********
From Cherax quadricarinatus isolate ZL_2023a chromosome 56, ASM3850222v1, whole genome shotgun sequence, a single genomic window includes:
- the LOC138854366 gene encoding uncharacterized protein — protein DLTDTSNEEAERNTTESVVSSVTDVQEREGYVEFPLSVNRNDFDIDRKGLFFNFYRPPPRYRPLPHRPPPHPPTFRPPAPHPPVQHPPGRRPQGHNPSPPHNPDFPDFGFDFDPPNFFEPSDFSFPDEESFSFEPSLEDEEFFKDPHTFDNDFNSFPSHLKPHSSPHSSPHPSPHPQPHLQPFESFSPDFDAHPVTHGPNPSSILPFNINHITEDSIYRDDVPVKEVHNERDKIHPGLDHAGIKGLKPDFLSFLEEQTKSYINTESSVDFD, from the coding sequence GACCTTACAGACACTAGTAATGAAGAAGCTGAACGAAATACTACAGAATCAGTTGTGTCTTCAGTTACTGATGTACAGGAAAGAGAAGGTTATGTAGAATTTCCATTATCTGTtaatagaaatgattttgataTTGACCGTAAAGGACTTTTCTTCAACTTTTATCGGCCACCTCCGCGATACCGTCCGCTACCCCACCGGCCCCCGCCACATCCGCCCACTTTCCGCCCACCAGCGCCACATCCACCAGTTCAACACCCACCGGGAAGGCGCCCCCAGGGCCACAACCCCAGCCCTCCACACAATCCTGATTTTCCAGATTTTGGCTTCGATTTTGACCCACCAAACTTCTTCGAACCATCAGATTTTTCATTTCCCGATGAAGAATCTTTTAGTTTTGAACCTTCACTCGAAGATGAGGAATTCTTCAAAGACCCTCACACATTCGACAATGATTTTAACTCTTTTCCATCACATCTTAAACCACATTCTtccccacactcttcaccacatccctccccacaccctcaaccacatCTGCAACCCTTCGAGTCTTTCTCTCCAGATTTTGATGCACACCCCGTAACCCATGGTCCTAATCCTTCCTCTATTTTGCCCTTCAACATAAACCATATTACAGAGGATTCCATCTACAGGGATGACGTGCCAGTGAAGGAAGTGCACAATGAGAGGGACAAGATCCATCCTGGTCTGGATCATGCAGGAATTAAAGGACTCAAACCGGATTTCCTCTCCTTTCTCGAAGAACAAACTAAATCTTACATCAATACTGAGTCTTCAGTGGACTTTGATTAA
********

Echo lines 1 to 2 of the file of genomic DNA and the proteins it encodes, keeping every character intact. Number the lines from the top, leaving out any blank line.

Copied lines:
From Cherax quadricarinatus isolate ZL_2023a chromosome 56, ASM3850222v1, whole genome shotgun sequence, a single genomic window includes:
- the LOC138854366 gene encoding uncharacterized protein — protein DLTDTSNEEAERNTTESVVSSVTDVQEREGYVEFPLSVNRNDFDIDRKGLFFNFYRPPPRYRPLPHRPPPHPPTFRPPAPHPPVQHPPGRRPQGHNPSPPHNPDFPDFGFDFDPPNFFEPSDFSFPDEESFSFEPSLEDEEFFKDPHTFDNDFNSFPSHLKPHSSPHSSPHPSPHPQPHLQPFESFSPDFDAHPVTHGPNPSSILPFNINHITEDSIYRDDVPVKEVHNERDKIHPGLDHAGIKGLKPDFLSFLEEQTKSYINTESSVDFD, from the coding sequence GACCTTACAGACACTAGTAATGAAGAAGCTGAACGAAATACTACAGAATCAGTTGTGTCTTCAGTTACTGATGTACAGGAAAGAGAAGGTTATGTAGAATTTCCATTATCTGTtaatagaaatgattttgataTTGACCGTAAAGGACTTTTCTTCAACTTTTATCGGCCACCTCCGCGATACCGTCCGCTACCCCACCGGCCCCCGCCACATCCGCCCACTTTCCGCCCACCAGCGCCACATCCACCAGTTCAACACCCACCGGGAAGGCGCCCCCAGGGCCACAACCCCAGCCCTCCACACAATCCTGATTTTCCAGATTTTGGCTTCGATTTTGACCCACCAAACTTCTTCGAACCATCAGATTTTTCATTTCCCGATGAAGAATCTTTTAGTTTTGAACCTTCACTCGAAGATGAGGAATTCTTCAAAGACCCTCACACATTCGACAATGATTTTAACTCTTTTCCATCACATCTTAAACCACATTCTtccccacactcttcaccacatccctccccacaccctcaaccacatCTGCAACCCTTCGAGTCTTTCTCTCCAGATTTTGATGCACACCCCGTAACCCATGGTCCTAATCCTTCCTCTATTTTGCCCTTCAACATAAACCATATTACAGAGGATTCCATCTACAGGGATGACGTGCCAGTGAAGGAAGTGCACAATGAGAGGGACAAGATCCATCCTGGTCTGGATCATGCAGGAATTAAAGGACTCAAACCGGATTTCCTCTCCTTTCTCGAAGAACAAACTAAATCTTACATCAATACTGAGTCTTCAGTGGACTTTGATTAA